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ADB economist plays down Asia impact from Greece

ADB economist plays down Asia impact from Greece
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First Published: Sat, May 01 2010. 01 59 PM IST
Updated: Sat, May 01 2010. 01 59 PM IST
Tashkent: Capital inflows into Asia will not be significantly affected by European debt woes due to the region’s high and widening interest rate differentials, the Asian Development Bank’s (ADB) chief economist said on Saturday.
Asia’s economies have been recovering much faster than the rest of the world from the global crisis, resulting in interest rates in the region rising faster than elsewhere, providing better investment returns without any increase in risk, he said.
“It’s true that the risk aversion is growing, but capital flows into Asia will not be significantly affected unless the European banking system as a whole gets hit,” Jong-Wha Lee of the Manila-based multinational lender told Reuters in an interview.
Concerns about fiscal problems in Greece and several other euro-zone economies have rattled global financial markets since late last year, sparking concerns of a repeat of massive capital flight out of Asian emerging markets.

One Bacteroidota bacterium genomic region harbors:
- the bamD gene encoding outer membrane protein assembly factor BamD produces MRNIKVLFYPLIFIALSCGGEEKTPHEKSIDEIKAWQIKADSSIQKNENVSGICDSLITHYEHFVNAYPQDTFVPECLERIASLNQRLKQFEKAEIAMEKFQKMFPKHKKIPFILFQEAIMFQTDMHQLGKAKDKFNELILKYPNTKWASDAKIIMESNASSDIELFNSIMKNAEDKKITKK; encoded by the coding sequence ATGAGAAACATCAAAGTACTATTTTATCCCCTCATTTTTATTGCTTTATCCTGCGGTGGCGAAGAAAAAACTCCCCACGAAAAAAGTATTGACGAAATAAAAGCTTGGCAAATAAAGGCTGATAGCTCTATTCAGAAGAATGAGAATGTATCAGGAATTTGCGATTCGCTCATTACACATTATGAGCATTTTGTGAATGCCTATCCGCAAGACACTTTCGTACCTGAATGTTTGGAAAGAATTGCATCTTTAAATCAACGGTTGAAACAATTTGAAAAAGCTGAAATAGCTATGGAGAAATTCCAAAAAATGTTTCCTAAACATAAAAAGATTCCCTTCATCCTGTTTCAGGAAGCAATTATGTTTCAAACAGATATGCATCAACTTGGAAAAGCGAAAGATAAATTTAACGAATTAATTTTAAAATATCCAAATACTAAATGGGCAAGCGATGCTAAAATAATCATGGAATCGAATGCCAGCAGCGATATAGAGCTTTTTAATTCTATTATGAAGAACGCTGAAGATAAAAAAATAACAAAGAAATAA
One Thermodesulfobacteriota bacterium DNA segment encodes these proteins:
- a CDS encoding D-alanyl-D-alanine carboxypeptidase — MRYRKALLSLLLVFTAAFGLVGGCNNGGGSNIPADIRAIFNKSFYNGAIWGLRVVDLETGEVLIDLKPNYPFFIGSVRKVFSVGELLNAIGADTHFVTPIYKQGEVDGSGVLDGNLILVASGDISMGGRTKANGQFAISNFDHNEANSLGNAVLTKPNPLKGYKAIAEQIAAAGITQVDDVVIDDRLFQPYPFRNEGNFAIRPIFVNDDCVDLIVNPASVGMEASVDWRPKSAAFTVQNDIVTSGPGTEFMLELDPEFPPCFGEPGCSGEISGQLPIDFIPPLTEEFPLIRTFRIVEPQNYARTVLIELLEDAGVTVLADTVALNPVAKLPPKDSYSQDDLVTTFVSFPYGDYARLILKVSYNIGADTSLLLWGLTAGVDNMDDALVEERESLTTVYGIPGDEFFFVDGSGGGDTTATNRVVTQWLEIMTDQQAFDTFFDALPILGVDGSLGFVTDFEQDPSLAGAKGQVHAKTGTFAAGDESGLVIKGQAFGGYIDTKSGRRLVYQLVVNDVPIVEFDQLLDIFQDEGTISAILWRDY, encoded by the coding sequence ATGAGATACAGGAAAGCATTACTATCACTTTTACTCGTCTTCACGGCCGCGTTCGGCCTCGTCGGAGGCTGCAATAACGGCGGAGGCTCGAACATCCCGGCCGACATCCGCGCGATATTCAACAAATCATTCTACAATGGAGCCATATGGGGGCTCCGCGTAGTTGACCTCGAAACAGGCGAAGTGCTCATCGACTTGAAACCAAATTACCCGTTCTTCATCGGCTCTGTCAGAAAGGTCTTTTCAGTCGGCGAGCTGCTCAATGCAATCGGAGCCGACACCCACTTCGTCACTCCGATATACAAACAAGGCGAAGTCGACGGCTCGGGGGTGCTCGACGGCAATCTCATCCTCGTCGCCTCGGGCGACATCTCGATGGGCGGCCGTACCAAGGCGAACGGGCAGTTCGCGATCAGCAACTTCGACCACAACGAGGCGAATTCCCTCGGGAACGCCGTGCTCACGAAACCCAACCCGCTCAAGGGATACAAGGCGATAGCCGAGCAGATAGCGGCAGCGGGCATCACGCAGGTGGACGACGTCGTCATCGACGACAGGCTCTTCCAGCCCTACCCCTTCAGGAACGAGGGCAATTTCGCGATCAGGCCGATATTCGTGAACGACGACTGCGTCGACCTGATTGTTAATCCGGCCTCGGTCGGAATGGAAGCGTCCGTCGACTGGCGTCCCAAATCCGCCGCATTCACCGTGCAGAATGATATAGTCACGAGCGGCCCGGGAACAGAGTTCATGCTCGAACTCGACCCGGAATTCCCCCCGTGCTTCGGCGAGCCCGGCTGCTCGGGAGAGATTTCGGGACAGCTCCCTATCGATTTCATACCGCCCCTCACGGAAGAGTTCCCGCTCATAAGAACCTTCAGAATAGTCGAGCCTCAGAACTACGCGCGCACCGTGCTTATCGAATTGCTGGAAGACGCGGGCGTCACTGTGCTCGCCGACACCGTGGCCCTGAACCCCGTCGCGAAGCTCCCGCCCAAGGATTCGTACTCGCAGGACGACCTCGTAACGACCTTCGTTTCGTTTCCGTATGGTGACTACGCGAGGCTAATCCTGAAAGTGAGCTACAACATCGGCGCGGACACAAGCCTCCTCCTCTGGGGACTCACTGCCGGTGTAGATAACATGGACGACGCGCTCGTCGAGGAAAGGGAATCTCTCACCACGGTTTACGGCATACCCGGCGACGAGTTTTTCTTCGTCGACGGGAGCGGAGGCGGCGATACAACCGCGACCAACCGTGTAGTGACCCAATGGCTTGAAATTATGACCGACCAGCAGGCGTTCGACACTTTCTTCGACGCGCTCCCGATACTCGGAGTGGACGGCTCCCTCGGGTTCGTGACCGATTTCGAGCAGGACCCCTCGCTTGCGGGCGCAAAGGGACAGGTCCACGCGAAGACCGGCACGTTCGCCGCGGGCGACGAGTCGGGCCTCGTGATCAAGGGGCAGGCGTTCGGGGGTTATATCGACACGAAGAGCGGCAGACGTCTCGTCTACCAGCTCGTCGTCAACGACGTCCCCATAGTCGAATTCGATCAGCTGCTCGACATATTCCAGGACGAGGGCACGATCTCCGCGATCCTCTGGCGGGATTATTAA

“Asian economies are growing fast and interest rate differentials (with the rest of the world) are big and will get bigger, and so, I don’t think there will be a serious impact on capital flows,” he said on the sidelines of the ADB’s annual meetings in Tashkent.
He said Japan and a few other fiscally weak economies in the region may come under closer scrutiny from investors, but high domestic savings and stronger current account positions kept them in better shape than the southern European economies.
“In the case of Greece, they have no such thing as local-currency bonds and much of their bonds are owned by foreign investors, whereas in Japan, it issued a big amount of local currency bonds and domestic households own much of them,” he said.
On China’s foreign exchange policy, Lee repeated the ADB’s stance that it is in China’s interest to end the yuan’s peg to the US dollar and to allow the currency trade in a broader band.
“The biggest risk (from keeping the peg for a long time) is the increasing pressures on the domestic inflation and asset price growth because no country can completely sterilise capital inflows,” he said.
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First Published: Sat, May 01 2010. 01 59 PM IST